Labor activist and former UC Regent Dolores Huerta, most known for her work with Cesar Chavez in the 1970s and 80s, came to UC Irvine on Nov. 8 to speak about her work with Chavez, the importance of labor unions and her ideas concerning cultural diversity in America.
The event was sponsored by the Office of the Vice Chancellor of Student Affairs, the Cross-Cultural Center, the Program in Women’s Studies and the Coalition of University Employees.
Huerta worked with Chavez to establish the United Farm Workers in 1962. She worked with Chavez for over 30 years to fight for better wages, working conditions and benefits. She also helped establish the Agricultural Labor Relations Act, the Immigration Act of 1985 in order to grant amnesty for farm workers. Huerta also filled a temporary seat on the UC Board of Regents in 2003.
The night began with a presentation from Local 3299 of the American Federation of State, County and Municipal Employees, the union representing over 17,000 health care and service workers employed throughout the UC system. Hoping to gain student support, Oscar Mendoza, an employee in Middle Earth Housing, talked about his work on the AFSCME negotiating committee and their current efforts to get a better contract for employees throughout the UC campuses.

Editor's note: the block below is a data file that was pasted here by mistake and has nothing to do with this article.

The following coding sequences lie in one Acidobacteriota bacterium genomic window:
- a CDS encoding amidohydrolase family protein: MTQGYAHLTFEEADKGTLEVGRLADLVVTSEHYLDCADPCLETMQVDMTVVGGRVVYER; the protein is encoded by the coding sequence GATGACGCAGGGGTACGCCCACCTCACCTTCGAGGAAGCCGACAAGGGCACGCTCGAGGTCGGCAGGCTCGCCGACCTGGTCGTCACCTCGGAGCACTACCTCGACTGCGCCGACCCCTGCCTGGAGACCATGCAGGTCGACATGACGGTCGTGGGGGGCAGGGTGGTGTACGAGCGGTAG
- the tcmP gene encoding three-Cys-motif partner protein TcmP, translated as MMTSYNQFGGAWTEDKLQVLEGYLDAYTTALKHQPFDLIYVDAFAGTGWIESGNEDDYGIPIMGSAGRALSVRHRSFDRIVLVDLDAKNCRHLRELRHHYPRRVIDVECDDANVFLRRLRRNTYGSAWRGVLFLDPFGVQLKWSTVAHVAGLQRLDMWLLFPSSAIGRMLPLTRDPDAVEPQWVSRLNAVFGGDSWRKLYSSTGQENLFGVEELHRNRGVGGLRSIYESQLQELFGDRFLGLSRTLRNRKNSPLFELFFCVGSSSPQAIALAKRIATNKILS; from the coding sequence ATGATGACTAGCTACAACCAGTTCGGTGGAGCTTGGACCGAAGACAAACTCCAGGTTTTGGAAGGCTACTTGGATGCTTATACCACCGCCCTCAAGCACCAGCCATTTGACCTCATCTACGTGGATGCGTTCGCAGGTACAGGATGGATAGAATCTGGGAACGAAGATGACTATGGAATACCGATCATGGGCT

Huerta started her speech by praising the UC school system, but also discussed why students should help AFSCME and the employees at UCI.
‘If it were not for organized labor, we would not have a public educational system,’ Huerta said. ‘The University of California would not exist.’
She pointed out that in America, laborers are neither respected nor appreciated.
‘The sad thing about it is that we have a bigoted mentality in our country in that we do not respect the people that work with their hands,’ Huerta said. ‘It is the people who work with their hands that create the wealth.’
She illustrated her point by posing a question to the students: ‘If you were on a deserted island, who would you take with you